Fed denies rumors of Greenspan illness
The Federal Reserve knocked down a rumor swirling in financial markets Wednesday that chairman Alan Greenspan had suffered a heart attack.
"There is no truth to the rumor. The chairman is fine," said Michelle Smith, spokeswoman for the Federal Reserve.
Greenspan, who recently turned 78, has been chief of the Federal Reserve since August 1987. He is often described as the second-most important person in Washington because his comments can move financial markets and because of his lead role in setting interest rate policy in the United States, the world's largest economy.
Rumors that Greenspan was having health problems were circulating on Wall Street even before the market opened, but the gossip did not appear to have an affect on trading.
Kansas City, Mo.
H&R; Block wins ruling in class-action lawsuit
H&R; Block Inc. on Wednesday claimed a "significant victory," after a federal judge tossed all but one count against it in a 6-year-old class-action lawsuit regarding tax refund-anticipation loans.
The Kansas City, Mo.-based tax preparer said U.S. District Court Judge Elaine E. Bucklo in Chicago threw out every claim in the lawsuit except one racketeering count.
In addition, H&R; Block said Bucklo eliminated a large portion of the 17 million-person class "by ruling that arbitration clauses contained in many of the loan contracts signed by clients are enforceable."
The plaintiffs allege H&R; Block and co-defendant Beneficial National Bank deceived customers seeking tax refunds into obtaining high-interest loans in advance of their income-tax refund checks.
Regulators push change in stock option reporting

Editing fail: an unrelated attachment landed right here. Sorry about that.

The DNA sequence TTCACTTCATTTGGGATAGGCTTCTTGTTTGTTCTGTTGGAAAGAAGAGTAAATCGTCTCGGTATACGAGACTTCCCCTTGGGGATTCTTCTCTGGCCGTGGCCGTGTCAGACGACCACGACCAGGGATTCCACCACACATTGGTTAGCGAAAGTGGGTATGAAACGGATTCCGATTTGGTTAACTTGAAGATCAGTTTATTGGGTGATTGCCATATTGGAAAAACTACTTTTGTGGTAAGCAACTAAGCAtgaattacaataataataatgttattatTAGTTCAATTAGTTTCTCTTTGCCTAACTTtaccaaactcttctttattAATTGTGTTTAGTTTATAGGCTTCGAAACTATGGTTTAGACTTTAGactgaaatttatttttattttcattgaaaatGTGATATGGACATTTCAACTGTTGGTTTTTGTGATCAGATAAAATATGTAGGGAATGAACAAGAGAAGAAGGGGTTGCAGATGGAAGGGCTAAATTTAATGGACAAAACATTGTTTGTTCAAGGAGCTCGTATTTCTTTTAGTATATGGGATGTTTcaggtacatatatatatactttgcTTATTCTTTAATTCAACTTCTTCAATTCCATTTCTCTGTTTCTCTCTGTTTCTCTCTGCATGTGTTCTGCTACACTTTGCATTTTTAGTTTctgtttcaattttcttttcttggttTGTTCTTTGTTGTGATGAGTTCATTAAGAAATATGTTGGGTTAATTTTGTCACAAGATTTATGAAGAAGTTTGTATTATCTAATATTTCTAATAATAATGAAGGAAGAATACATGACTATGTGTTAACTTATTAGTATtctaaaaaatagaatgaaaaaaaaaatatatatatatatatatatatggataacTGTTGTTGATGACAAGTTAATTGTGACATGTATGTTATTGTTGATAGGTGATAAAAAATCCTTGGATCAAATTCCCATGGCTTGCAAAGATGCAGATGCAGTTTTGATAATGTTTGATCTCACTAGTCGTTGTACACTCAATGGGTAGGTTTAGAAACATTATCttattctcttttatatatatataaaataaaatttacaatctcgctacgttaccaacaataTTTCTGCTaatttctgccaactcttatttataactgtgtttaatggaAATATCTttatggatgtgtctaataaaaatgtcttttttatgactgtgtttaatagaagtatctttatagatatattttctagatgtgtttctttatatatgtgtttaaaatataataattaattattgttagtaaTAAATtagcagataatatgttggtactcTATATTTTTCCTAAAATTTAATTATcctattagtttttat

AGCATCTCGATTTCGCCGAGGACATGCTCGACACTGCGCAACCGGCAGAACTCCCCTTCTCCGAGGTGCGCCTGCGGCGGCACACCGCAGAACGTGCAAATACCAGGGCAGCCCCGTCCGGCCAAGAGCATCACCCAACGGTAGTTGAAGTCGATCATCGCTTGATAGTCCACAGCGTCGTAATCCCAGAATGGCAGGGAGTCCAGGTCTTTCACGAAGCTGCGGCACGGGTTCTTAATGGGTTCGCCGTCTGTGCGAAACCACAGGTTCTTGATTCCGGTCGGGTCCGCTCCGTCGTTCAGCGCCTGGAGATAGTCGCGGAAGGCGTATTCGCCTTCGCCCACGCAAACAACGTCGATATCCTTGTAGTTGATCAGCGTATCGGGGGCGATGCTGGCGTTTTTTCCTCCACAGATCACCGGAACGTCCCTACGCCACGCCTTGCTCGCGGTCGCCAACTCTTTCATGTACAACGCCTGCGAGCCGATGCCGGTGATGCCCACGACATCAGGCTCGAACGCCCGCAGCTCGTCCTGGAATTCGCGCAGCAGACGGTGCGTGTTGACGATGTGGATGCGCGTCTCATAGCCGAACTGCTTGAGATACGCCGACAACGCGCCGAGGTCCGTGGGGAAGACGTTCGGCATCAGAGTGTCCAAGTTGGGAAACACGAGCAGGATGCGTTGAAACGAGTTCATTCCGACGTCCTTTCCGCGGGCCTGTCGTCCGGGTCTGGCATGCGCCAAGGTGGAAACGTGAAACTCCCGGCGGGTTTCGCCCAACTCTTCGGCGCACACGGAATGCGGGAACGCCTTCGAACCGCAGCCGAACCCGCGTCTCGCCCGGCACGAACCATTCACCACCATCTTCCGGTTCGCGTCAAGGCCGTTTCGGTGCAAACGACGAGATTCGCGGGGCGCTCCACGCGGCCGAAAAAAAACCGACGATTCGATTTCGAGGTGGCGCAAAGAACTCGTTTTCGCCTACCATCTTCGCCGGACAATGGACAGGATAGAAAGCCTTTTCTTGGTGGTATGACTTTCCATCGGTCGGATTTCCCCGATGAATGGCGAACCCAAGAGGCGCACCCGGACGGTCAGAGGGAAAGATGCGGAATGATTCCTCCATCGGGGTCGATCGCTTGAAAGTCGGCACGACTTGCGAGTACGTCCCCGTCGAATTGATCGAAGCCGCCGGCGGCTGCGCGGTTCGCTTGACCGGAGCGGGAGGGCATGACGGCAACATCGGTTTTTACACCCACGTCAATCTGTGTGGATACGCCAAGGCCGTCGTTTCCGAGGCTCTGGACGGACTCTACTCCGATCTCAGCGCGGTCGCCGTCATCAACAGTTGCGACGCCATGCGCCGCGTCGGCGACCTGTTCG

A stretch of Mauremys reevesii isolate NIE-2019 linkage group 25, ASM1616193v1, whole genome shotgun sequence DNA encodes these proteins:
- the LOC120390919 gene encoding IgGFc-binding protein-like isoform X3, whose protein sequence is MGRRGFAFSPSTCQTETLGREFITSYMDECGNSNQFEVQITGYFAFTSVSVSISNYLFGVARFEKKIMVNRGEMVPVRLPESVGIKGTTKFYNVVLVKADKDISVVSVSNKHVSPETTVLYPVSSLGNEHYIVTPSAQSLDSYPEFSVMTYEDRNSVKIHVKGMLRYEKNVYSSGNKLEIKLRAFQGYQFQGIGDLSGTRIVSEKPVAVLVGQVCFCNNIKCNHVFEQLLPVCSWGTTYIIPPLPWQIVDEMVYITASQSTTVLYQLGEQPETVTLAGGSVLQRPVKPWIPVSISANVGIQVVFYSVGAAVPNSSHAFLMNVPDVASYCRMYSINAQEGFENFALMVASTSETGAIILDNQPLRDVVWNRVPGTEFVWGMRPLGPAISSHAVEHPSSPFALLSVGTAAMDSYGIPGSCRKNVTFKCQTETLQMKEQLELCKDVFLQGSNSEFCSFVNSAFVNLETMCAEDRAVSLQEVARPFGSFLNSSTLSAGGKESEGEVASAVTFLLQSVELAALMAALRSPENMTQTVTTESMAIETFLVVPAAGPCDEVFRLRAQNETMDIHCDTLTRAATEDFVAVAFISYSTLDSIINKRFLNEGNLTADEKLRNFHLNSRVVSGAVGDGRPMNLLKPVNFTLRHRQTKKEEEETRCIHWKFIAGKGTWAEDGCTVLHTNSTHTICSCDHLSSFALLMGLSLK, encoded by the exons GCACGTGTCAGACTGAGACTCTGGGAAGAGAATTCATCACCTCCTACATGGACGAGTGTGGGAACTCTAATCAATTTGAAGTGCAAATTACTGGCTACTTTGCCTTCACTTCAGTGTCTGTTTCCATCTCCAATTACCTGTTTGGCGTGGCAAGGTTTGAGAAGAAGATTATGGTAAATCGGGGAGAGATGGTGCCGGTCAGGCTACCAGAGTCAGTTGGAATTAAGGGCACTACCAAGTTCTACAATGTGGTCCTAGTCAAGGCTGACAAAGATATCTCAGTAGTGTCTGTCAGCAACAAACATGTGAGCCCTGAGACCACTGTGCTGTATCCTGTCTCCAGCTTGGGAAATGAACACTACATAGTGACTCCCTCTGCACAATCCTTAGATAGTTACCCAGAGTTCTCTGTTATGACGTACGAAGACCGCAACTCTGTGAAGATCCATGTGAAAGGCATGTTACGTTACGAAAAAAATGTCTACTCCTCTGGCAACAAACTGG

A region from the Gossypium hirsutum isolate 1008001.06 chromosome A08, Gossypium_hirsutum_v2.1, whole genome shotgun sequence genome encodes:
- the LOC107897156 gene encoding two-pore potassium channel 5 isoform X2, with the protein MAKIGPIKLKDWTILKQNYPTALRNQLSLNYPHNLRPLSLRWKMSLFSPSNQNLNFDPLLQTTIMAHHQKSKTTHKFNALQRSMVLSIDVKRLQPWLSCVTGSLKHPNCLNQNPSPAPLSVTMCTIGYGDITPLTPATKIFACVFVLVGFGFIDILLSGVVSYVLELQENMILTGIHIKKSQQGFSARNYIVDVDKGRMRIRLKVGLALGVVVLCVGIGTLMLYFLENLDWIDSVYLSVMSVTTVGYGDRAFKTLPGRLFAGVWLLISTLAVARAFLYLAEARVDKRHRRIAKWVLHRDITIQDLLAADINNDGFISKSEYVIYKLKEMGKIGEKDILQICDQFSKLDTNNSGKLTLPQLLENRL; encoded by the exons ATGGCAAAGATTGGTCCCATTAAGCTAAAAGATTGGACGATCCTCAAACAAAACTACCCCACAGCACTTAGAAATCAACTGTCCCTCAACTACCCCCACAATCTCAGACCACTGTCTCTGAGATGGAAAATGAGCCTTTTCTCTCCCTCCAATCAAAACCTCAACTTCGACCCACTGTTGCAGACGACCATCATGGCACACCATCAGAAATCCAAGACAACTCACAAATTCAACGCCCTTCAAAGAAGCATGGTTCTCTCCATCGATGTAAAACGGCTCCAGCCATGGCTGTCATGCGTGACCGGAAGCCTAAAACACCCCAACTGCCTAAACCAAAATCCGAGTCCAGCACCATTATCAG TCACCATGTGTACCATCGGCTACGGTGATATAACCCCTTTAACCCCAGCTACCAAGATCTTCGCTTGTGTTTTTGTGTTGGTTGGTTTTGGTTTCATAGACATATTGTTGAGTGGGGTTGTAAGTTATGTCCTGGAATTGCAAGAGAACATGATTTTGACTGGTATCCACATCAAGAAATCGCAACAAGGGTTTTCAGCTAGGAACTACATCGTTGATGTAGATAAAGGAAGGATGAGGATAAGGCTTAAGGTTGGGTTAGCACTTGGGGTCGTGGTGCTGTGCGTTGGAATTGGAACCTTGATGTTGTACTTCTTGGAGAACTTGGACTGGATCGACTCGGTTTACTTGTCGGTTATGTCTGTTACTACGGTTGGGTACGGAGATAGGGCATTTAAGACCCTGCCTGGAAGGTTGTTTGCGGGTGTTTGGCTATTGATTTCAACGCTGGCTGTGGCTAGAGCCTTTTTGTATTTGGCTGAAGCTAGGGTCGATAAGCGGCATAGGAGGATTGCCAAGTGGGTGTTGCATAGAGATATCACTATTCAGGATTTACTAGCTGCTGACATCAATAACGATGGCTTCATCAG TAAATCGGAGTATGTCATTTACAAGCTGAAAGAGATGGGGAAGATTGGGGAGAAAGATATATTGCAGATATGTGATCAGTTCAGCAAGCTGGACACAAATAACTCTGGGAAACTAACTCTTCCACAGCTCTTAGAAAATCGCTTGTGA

Corporate America's accounting rule maker moved closer Wednesday to forcing companies to deduct employee stock options from their profits, setting the stage for a congressional showdown pitting Silicon Valley against Wall Street.
Heeding the call for accurate income statements, the Financial Accounting Standards Board proposed a reform that would force publicly held businesses to treat all stock-based compensation as an expense -- a change that would dramatically reduce the earnings of many well-known companies.
Best Buy, Circuit City post year-end numbers
The country's two largest electronics retailers reported strong quarterly earnings on Wednesday.
A 51 percent earnings jump in the fourth quarter capped a "banner year," according to Best Buy Co. Inc. president Allen Lenzmeier. But at Circuit City Stores Inc., chief executive W. Alan McCollough said he was dissatisfied with his company's full-year loss of $89.3 million, despite a 26-percent fourth quarter profit increase that exceeded Wall Street expectations.
Best Buy earned $469 million, or $1.42 per share, for the fourth quarter ending Feb. 28, up from $311 million, or 96 cents per share, for the same period last year. Circuit City earned $89.6 million, or 44 cents per share, in the quarter ended Feb. 29, compared to $70.9 million, or 34 cents a share, in the year-ago period.